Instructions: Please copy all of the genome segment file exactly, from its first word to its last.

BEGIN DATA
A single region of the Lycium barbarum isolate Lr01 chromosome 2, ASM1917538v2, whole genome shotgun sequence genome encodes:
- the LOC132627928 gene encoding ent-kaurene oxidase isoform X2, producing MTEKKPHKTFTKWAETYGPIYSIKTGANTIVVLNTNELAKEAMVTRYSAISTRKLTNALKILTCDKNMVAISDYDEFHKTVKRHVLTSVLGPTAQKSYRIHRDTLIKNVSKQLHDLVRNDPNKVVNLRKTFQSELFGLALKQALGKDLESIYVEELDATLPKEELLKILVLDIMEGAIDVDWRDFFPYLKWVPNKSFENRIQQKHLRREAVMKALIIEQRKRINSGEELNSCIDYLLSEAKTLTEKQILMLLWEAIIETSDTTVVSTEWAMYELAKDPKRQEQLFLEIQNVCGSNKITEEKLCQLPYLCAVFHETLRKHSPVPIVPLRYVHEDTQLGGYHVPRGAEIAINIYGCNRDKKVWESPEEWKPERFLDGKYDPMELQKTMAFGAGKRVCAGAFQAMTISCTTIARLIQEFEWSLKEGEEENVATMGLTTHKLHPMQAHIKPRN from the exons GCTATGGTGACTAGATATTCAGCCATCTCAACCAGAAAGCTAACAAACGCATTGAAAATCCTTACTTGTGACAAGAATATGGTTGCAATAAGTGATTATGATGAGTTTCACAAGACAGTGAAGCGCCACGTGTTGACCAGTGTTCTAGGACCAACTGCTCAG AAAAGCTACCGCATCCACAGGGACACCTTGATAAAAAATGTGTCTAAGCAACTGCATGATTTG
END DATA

A single region of the Lycium barbarum isolate Lr01 chromosome 2, ASM1917538v2, whole genome shotgun sequence genome encodes:
- the LOC132627928 gene encoding ent-kaurene oxidase isoform X2, producing MTEKKPHKTFTKWAETYGPIYSIKTGANTIVVLNTNELAKEAMVTRYSAISTRKLTNALKILTCDKNMVAISDYDEFHKTVKRHVLTSVLGPTAQKSYRIHRDTLIKNVSKQLHDLVRNDPNKVVNLRKTFQSELFGLALKQALGKDLESIYVEELDATLPKEELLKILVLDIMEGAIDVDWRDFFPYLKWVPNKSFENRIQQKHLRREAVMKALIIEQRKRINSGEELNSCIDYLLSEAKTLTEKQILMLLWEAIIETSDTTVVSTEWAMYELAKDPKRQEQLFLEIQNVCGSNKITEEKLCQLPYLCAVFHETLRKHSPVPIVPLRYVHEDTQLGGYHVPRGAEIAINIYGCNRDKKVWESPEEWKPERFLDGKYDPMELQKTMAFGAGKRVCAGAFQAMTISCTTIARLIQEFEWSLKEGEEENVATMGLTTHKLHPMQAHIKPRN from the exons GCTATGGTGACTAGATATTCAGCCATCTCAACCAGAAAGCTAACAAACGCATTGAAAATCCTTACTTGTGACAAGAATATGGTTGCAATAAGTGATTATGATGAGTTTCACAAGACAGTGAAGCGCCACGTGTTGACCAGTGTTCTAGGACCAACTGCTCAG AAAAGCTACCGCATCCACAGGGACACCTTGATAAAAAATGTGTCTAAGCAACTGCATGATTTG